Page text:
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'Net Insider

Predictions with the world in mind



Network World, 01/10/05


The editors asked us columnists to focus our first column of the new year on our predictions for the future of the corner of IT that we each cover. For me, that would normally entail a bunch of flip and/or sarcastic observations of current corporate technological assumptions and the technical realities that will stress those assumptions in the next year or two. But I found it hard to be flip in light of the earthquake and resulting tsunamis in South Asia that ended 2004, so I'll do the best I can.


My first prediction is that corporations, at least outwardly, will continue to ignore the world around them. A quick and decidedly non-scientific survey of a number of the Fortune 500 corporations' Web sites shows that, for most of them, it's business as usual. Only a few, including Microsoft, Wal-Mart and Dell, bothered to acknowledge the South Asian disaster and include links to relief organizations. Only one that I found, Apple Computer, took almost all business content off its home page to focus on how people can help.


On the positive side, I only found one site, (ITT Industries), that exploited the events to highlight its own products (with no link for donations).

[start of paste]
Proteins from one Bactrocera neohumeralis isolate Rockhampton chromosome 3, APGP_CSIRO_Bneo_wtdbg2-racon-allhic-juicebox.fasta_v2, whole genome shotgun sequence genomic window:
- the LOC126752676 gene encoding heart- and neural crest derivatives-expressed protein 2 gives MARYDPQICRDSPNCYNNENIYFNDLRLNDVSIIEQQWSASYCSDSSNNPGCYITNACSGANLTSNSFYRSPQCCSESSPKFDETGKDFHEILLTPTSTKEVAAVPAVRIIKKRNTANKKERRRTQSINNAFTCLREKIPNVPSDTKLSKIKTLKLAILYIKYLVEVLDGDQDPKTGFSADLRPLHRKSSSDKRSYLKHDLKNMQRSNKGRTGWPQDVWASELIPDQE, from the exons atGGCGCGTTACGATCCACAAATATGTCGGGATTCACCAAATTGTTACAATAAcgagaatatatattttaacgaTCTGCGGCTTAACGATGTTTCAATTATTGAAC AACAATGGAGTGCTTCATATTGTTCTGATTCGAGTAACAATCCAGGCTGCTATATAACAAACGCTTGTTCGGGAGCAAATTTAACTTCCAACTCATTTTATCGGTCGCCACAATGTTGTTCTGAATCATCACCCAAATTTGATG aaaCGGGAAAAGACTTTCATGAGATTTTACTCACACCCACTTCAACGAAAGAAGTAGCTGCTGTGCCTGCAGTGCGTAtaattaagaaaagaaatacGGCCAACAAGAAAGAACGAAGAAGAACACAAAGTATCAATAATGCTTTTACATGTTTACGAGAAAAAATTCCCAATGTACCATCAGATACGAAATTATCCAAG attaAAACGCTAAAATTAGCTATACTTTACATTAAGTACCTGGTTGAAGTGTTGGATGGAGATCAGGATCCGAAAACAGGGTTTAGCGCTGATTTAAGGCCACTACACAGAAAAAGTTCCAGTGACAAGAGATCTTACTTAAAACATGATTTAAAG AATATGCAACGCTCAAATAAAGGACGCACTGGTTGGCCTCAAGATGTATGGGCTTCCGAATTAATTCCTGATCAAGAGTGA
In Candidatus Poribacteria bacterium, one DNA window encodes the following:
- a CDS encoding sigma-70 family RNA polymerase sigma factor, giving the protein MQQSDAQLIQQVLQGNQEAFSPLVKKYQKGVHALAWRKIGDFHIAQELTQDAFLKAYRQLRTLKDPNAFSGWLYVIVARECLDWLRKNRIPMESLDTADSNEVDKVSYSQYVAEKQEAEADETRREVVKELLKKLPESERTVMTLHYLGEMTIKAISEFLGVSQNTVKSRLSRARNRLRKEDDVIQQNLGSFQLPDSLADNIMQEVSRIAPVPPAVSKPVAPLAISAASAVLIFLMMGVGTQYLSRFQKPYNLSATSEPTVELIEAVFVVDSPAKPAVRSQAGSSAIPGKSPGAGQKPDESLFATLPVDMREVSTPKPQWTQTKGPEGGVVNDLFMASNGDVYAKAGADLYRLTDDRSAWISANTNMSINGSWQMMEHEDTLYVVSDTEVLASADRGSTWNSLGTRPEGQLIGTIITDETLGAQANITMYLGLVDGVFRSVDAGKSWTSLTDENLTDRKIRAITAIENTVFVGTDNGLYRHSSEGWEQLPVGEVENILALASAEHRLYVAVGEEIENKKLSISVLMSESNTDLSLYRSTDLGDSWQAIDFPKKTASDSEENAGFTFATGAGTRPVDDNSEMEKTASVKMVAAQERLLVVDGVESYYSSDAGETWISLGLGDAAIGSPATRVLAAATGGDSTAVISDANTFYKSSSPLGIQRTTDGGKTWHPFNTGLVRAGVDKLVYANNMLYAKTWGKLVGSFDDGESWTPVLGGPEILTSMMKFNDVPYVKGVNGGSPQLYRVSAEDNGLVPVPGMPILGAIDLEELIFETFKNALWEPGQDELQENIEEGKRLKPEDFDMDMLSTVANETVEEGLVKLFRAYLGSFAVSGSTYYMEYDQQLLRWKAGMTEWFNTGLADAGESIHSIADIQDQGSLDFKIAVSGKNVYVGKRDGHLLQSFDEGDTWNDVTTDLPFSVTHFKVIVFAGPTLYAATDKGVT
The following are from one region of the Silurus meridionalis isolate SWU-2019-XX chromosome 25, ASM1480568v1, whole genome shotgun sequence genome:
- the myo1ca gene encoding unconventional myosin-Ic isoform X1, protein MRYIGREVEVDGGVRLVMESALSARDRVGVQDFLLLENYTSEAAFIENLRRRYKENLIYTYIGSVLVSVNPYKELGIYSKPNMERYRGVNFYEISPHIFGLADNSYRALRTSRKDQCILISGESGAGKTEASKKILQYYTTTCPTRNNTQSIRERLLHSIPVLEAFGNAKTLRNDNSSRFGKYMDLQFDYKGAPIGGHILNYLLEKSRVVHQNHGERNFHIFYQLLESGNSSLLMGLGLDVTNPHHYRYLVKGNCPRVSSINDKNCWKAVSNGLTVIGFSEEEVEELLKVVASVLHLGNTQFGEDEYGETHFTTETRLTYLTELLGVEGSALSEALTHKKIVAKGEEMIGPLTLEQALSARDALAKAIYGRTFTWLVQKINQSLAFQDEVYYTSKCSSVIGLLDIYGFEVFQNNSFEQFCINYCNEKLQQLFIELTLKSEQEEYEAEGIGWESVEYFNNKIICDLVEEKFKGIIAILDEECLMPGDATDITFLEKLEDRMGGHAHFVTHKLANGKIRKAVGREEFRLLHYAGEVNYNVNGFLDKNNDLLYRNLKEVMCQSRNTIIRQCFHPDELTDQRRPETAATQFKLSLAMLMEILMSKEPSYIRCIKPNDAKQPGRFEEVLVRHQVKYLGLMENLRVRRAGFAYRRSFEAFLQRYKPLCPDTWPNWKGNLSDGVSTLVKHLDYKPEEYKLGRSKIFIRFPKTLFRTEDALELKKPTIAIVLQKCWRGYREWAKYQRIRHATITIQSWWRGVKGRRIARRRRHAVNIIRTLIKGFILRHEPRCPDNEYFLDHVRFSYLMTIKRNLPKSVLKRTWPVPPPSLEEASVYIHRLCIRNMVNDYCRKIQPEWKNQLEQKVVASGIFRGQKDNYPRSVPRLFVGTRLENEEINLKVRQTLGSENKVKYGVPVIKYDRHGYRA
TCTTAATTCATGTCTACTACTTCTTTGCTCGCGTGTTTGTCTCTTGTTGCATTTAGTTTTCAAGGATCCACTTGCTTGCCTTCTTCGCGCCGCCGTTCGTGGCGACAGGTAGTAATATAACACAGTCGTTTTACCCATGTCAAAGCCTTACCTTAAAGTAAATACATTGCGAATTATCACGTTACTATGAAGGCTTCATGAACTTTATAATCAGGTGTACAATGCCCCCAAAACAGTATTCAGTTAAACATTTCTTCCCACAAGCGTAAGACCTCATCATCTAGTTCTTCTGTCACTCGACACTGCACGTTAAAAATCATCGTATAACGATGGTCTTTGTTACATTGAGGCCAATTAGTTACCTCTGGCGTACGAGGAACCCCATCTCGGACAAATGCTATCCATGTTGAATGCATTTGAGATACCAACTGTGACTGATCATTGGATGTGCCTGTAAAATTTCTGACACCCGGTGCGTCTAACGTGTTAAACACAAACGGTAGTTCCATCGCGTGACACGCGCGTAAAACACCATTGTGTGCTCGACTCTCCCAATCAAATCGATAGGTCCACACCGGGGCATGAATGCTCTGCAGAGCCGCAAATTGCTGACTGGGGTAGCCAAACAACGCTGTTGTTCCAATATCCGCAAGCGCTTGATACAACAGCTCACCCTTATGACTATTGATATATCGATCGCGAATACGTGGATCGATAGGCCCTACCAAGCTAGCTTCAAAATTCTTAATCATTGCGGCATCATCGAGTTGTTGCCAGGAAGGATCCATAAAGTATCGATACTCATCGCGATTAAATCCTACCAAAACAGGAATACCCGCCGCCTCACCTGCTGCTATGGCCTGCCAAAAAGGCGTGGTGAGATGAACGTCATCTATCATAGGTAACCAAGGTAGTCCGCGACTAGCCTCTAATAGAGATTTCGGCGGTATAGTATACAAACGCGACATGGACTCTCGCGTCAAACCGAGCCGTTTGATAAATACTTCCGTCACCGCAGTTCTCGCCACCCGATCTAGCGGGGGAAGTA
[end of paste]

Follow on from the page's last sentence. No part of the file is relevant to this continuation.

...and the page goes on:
For what it's worth, I think a corporation that's not a member of its community is not living up to its responsibilities.


Speaking of the 'Net, 2004 showed its power in political (and humanitarian) fundraising, in political discourse, in corporate and political whistle-blowing, in public investigation (say goodbye to Dan Rather). This power will only increase this year, and in the years to come. Corporations that attempt, as some did, to stifle Internet-based discussions of their failings rather than to focus on fixing them will suffer the fate of increased focus on the failings. Note to corporate PR people: Treat the inevitable "YourCompanyNameSucks. com" Web site as a resource to hear what your company is doing wrong (so it can be fixed), not as a target for the legal team.


By some accounts 2004 was supposed to be the year of enterprise VoIP and of storage over IP. Neither quite took off in spite of the fact that in both cases, a full range of products is now available. I doubt that 2005 will prove to be the year either. I'm sure there will be a number of additional big, high-profile conversions to VoIP and that storage over IP (for example, iSCSI) will represent a recognizable fraction of the market. But I expect it will be a few years before either will be the default path.


Based on an AOL report, maybe 2005 will be a year when spam reduces as an issue (no thanks to the CAN-SPAM act). It is possible that 2005 will see the average rate at which Microsoft patches its software will start to exceed the average rate of new exploits, but I'm not holding my breath.


In any case, Internet governance efforts, user-hostile mergers, federal and state regulators, law enforcement demands, open source proliferation, and the forces of nature and man will ensure that 2005 will not be boring.


Disclaimer: Harvard is closing in on having had 400 chances to make annual predictions, but there has proven to be little science in its effort, and the above are mine, not the university's anyway.